The Privacy Shield Principles are broken down into seven areas: (1) Notice (i.e. companies must inform individuals about specifically listed information); (2) Choice (i.e. individuals must be given the opportunity to choose whether their information can be disclosed to a third party or used for a purpose other than the original purpose for which the information was collected); (3) Accountability for Onward Transfer (i.e. companies must enter into contracts with third party controllers that will process the personal information); (4) Security (i.e. companies must protect the personal information from loss, unauthorized access, disclosure, modification and destruction); (5) Data Integrity and Purpose Limitation (i.e. the personal information must be limited to that which is necessary and it cannot be processed in ways that are incompatible with the purposes for which the information was collected or authorized; (6) Access (i.e. individuals must have access to their personal information and can correct, amend or delete any inaccuracies); (7) Recourse, Enforcement and Liability (i.e. there must be “robust mechanisms” to ensure participating companies comply with the Privacy Shield Principles, consequences for those that do not comply, and recourse for individuals affected by such non-compliance such as dispute resolution services and arbitration). In addition to these seven principles, there are supplemental principles that provide additional information regarding various topics including, but not limited to, the role of EU Data Protection Authorities (the “DPAs”), the self-certification process, human resources data, mandatory contracts for onward transfers of personal information, requests by an individual to access his/her personal information, pharmaceutical and medical products and publicly available information.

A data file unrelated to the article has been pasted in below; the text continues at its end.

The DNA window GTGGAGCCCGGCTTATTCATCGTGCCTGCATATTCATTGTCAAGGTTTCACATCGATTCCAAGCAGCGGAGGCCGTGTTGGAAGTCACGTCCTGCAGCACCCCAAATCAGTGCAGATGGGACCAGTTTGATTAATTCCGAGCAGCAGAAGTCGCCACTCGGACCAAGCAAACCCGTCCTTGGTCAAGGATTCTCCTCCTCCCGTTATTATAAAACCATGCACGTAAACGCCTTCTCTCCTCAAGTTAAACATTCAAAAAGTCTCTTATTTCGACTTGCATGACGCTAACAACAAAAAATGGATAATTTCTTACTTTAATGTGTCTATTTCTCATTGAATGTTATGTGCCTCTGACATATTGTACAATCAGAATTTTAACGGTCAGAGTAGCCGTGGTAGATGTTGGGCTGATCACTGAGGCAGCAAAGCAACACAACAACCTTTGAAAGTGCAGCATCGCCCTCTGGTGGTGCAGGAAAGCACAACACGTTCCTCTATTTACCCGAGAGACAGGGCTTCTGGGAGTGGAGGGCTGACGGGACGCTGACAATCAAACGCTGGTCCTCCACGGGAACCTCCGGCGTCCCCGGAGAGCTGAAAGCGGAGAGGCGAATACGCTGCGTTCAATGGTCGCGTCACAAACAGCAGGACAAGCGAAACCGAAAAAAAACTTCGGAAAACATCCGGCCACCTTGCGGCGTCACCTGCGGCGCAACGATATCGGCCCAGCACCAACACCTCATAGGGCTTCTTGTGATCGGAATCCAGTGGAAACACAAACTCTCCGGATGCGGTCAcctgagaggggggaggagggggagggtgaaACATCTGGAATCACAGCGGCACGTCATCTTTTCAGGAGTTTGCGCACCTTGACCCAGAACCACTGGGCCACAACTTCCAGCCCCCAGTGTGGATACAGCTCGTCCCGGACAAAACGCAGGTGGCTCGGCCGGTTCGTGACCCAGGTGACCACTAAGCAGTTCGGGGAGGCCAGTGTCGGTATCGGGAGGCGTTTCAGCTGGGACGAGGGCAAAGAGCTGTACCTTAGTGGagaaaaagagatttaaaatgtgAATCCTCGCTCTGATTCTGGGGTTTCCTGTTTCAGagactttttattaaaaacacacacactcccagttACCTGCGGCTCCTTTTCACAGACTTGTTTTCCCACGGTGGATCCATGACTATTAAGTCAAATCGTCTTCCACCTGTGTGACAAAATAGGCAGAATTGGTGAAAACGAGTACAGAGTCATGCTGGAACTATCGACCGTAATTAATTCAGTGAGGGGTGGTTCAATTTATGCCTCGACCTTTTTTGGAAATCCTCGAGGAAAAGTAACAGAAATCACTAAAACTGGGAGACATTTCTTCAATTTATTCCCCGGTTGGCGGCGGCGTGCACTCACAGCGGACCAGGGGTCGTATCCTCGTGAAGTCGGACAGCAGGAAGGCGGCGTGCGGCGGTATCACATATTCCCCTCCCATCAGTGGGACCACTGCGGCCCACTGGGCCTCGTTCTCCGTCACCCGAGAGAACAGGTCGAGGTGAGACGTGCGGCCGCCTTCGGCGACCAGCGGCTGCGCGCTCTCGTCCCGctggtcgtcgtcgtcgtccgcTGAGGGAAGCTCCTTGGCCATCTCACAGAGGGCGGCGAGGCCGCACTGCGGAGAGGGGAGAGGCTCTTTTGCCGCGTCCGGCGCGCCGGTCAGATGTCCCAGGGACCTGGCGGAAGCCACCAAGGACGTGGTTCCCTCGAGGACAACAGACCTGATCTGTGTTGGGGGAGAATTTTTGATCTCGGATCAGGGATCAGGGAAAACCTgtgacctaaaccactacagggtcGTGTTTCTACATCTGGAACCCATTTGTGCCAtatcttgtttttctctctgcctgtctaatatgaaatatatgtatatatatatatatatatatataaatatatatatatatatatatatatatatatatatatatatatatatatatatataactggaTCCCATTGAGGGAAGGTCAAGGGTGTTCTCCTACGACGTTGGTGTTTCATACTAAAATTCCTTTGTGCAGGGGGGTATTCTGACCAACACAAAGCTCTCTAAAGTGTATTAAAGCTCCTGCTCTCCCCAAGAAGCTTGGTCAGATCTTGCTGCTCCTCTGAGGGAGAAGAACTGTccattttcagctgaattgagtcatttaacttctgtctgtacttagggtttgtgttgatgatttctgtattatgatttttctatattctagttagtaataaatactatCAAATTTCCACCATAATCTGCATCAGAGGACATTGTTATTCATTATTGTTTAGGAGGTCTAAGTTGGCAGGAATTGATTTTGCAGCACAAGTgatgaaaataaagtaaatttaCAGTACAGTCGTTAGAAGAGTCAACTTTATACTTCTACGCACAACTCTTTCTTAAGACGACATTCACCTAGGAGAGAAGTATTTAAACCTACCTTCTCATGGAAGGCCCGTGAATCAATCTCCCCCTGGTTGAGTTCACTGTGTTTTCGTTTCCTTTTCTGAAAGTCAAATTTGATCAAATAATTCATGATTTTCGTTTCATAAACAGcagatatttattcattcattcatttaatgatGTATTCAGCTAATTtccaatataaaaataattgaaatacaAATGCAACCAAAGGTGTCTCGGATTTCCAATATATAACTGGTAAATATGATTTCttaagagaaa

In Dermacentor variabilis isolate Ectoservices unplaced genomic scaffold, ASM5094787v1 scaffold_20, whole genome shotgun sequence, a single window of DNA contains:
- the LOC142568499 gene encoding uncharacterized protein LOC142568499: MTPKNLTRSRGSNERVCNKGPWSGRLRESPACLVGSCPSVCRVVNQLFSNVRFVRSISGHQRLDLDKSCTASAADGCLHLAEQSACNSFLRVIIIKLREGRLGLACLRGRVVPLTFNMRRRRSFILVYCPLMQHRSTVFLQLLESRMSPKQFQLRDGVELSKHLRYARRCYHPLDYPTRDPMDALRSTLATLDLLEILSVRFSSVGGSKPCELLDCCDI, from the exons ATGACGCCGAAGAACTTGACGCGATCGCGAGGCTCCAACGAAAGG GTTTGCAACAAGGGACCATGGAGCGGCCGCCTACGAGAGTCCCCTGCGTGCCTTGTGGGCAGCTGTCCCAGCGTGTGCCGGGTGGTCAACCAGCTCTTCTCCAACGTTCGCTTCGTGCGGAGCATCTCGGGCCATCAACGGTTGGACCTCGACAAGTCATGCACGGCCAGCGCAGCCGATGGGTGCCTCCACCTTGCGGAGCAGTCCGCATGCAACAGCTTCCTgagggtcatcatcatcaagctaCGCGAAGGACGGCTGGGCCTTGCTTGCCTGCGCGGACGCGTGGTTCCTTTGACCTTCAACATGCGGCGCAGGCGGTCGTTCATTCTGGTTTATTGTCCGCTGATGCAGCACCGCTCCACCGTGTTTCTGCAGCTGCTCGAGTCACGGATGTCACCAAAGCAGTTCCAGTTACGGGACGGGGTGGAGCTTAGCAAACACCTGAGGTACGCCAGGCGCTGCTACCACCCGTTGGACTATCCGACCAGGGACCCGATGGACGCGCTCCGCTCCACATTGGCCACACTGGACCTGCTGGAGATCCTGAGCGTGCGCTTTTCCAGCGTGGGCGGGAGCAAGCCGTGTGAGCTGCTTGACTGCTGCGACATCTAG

The U.S. will administer and monitor the Privacy Shield in varying ways, some of which are discussed below. The U.S. will implement an Ombudsperson Mechanism through which the Ombudsperson will handle complaints of EU individuals regarding access of their personal information by national intelligence authorities. The Department of Commerce will make available to the public the List and a record of those companies that were removed from the List. The Department of Commerce will also verify that any companies that are self-certifying (or annually re-certifying) have satisfied specific requirements, such as having the company’s privacy policy on its public website or at a location where it can be viewed by the public. The Department of Commerce will follow up with companies that are no longer on the List, and it will review the privacy policies of companies that used to participate under the Privacy Shield for any false claims of current participation under the Privacy Shield. In addition, the Department of Commerce will increase its cooperation with the DPAs by dedicating a specific contact at the Department of Commerce to communicate with the DPAs. The European Commission and Department of Commerce will conduct annual joint reviews, involving U.S. national security authorities and the DPAs, to monitor the functioning of the Privacy Shield, including access to personal information by U.S. national security authorities. The U.S. has also provided the EU with written assurances that the access of personal information of EU citizens by public authorities for the purposes of law enforcement and national security will be based on “clear limitations, safeguards and oversight mechanism, preventing generalised access to personal data”2.

The Privacy Shield is not yet in force. Before the College of Commissioners can make a final decision, there will be consultations with representatives of the EU member states and the Article 29 Working Party. In the meantime, the U.S. will begin preparing for this new framework.

Canadian companies should take note that U.S. companies will have new and distinct compliance requirements under the Privacy Shield, including amended privacy policies, in the near future.